On May 4, 2007, I placed a call to Metropolitan HERMAN, seeking direction for the Special Commission, since I had arranged for a conference call with the Commission members for later that evening. I also informed His Beatitude of our approaching Diocesan Council meeting which would render a decision on the “Palatine Resolution.” I told him of our parishes that are already withholding assessments. He inquired as to their reasons for doing this and I told him that it appears that nothing is being done by the Central Church Administration because there is no communication. I then asked for his help and his guidance. I received nothing except that one of our attorneys would contact me. A few hours later I receive the devastating letter about the suspension of the the Special Commission (which has since been made public.) I had shared it only with the Commission members, our Deans and the Diocesan Council members.
For the record, in spite of the impression that the Commission is “dead” I assure you that it is not! Its members remain frustrated, defeated and demoralized, for much time is being wasted. But we are determined to continue our work as endorsed and directed by both the Metropolitan Council and Holy Synod. And our work must include genuine investigation followed by thorough reporting. I ask your prayers that our work be permitted to go unhindered.
I reported all of this to the Diocesan Council at its meeting on May 9, which was for me an inspiration. The various opinions about the Palatine Resolution were exchanged in an open, honest and respectful way. In a nutshell, as they say, some spoke in favor of withholding as a Diocese the assessments to the Central Church Administration. I found myself agreeing with them. Others spoke against withholding. I found myself agreeing with them, too. A vote was taken. The resolution was defeated. More discussion followed. The arguments were convincing, but because of the “gray area” in question, no one, I believe, was entirely convinced. The vote was rescinded and “part two” of the meeting was scheduled for June 26. I regard this as the more responsible approach to a difficult situation. I left the meeting energized and encouraged, but unfortunately this was short lived.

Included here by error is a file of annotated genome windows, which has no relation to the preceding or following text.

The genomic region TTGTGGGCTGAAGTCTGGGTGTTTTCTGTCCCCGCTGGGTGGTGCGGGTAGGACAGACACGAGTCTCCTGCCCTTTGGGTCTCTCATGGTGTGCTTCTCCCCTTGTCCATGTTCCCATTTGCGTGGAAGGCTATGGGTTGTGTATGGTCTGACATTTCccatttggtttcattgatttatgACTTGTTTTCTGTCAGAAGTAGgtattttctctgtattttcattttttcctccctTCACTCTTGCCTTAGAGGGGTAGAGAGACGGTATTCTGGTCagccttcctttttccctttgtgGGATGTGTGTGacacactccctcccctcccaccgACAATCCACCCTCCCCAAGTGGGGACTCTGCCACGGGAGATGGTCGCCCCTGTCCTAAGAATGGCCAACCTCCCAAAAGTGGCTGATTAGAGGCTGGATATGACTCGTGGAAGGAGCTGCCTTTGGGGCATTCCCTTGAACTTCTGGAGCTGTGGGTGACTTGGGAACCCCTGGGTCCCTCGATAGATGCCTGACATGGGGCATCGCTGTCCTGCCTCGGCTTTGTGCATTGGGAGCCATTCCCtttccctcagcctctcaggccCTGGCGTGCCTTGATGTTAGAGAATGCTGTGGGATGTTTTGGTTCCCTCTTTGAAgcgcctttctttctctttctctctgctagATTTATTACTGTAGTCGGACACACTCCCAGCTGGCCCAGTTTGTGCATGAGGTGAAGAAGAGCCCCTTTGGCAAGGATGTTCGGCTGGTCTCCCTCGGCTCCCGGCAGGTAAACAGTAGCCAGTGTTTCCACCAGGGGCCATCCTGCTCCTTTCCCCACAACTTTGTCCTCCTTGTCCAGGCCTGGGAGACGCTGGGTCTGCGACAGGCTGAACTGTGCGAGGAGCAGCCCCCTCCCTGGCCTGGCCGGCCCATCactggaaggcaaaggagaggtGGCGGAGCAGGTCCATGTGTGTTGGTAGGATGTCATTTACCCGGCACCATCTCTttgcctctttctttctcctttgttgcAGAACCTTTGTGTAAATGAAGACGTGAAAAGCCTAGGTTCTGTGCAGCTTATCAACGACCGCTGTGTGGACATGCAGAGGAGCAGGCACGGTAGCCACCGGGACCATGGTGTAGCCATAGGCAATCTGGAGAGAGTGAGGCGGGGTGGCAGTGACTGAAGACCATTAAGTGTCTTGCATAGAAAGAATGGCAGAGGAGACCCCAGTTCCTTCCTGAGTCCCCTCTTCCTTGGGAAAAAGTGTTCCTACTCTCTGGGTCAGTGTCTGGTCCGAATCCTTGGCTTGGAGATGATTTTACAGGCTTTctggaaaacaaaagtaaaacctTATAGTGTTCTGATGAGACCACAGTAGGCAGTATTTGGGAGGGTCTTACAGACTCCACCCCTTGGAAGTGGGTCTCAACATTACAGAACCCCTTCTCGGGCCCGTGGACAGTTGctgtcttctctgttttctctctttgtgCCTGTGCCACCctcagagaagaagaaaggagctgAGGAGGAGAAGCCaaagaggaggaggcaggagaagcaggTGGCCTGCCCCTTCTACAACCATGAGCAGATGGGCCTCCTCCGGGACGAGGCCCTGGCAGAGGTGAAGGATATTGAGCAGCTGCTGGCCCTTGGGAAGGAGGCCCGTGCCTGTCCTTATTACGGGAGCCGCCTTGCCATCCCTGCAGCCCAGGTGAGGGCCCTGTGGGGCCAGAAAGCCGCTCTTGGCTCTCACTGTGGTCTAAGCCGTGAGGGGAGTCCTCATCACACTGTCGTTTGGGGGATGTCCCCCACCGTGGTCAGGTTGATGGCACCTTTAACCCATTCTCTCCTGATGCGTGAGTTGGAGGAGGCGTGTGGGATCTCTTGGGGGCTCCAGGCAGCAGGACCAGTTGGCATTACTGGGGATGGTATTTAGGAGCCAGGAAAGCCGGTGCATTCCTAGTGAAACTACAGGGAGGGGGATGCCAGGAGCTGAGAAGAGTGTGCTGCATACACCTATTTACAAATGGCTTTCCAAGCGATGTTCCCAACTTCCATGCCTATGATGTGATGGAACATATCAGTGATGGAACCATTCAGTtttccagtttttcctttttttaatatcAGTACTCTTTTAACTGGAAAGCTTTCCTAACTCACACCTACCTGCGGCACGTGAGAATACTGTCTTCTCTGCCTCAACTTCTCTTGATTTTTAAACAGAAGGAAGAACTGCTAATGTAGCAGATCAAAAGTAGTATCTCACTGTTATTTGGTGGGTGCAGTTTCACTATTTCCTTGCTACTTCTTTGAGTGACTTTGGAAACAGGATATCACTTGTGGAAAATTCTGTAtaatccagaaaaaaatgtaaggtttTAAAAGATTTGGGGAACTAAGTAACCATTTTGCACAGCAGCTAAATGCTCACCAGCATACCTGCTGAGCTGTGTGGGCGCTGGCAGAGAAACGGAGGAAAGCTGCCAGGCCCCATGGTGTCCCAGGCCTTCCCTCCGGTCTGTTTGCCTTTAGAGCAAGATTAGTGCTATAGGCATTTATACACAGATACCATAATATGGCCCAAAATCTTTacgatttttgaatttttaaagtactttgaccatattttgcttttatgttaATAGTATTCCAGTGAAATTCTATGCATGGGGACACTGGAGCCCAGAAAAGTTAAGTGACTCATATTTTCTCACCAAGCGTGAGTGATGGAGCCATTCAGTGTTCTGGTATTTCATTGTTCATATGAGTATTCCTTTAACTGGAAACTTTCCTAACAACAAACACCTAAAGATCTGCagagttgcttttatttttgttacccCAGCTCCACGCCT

In the short time since Pascha, serious and tragic mistakes have been made, the suspension of the Special Commission being, in my judgment, one of the worst. My friends, we have a crisis of leadership. I had stated that I stood in support of the Metropolitan in this crisis. I should have clarified this and should have stated that I support the positive decisions that he has made – and there certainly have been some. But there have been far more poor decisions, made unilaterally, without consultation and communication, which, as we see have had devastating results. At the Diocesan Council meeting I described myself as being “ at the end of my rope.” Now I find myself in a worse state of mind. I ponder on such things as “Desperate situations require desperate measures.” I am persuaded that I am not alone, because I have heard that there are those who were against the Palatine Resolution who have now changed their positions. Fathers and Brothers, souls are at stake! We cannot forget that.
A few days ago, I read a comment by someone on the ocanews.org website. It concluded with, “God, save us from our bishops!” and I confess that I cried. Never would I have imagined that such a statement could be made. Now it appears that it is held by many. God help us!
By next week, I will announce a special day of prayer and fasting for our Church. A service of prayer will be made available to be celebrated in all our churches. Meanwhile, let us continue to strive for truth and righteousness. Let us continue to work together to make our Diocese of the Midwest the best that it can be. Let us remember the good things and rejoice in them.
Once again I state, “ I thank my God for every remembrance of you…”
Always relying on your support, and asking your prayers for my unworthiness, I remain
Faithfully yours in Christ,
Archbishop of Chicago and the Midwest